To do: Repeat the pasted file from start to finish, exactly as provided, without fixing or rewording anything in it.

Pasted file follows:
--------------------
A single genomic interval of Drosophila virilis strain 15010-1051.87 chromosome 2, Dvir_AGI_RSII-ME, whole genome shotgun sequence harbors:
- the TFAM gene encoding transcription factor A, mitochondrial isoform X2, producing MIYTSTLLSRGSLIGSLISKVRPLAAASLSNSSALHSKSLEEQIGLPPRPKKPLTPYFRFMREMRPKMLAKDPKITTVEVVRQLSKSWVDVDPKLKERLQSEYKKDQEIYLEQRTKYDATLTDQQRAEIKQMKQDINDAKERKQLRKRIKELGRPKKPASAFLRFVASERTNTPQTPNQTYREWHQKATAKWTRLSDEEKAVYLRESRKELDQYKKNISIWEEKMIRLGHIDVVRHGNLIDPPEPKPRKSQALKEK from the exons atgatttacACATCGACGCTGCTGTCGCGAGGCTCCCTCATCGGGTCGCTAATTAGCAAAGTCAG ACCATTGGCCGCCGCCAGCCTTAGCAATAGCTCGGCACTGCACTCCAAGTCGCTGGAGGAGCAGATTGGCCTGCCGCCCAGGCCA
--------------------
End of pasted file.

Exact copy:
A single genomic interval of Drosophila virilis strain 15010-1051.87 chromosome 2, Dvir_AGI_RSII-ME, whole genome shotgun sequence harbors:
- the TFAM gene encoding transcription factor A, mitochondrial isoform X2, producing MIYTSTLLSRGSLIGSLISKVRPLAAASLSNSSALHSKSLEEQIGLPPRPKKPLTPYFRFMREMRPKMLAKDPKITTVEVVRQLSKSWVDVDPKLKERLQSEYKKDQEIYLEQRTKYDATLTDQQRAEIKQMKQDINDAKERKQLRKRIKELGRPKKPASAFLRFVASERTNTPQTPNQTYREWHQKATAKWTRLSDEEKAVYLRESRKELDQYKKNISIWEEKMIRLGHIDVVRHGNLIDPPEPKPRKSQALKEK from the exons atgatttacACATCGACGCTGCTGTCGCGAGGCTCCCTCATCGGGTCGCTAATTAGCAAAGTCAG ACCATTGGCCGCCGCCAGCCTTAGCAATAGCTCGGCACTGCACTCCAAGTCGCTGGAGGAGCAGATTGGCCTGCCGCCCAGGCCA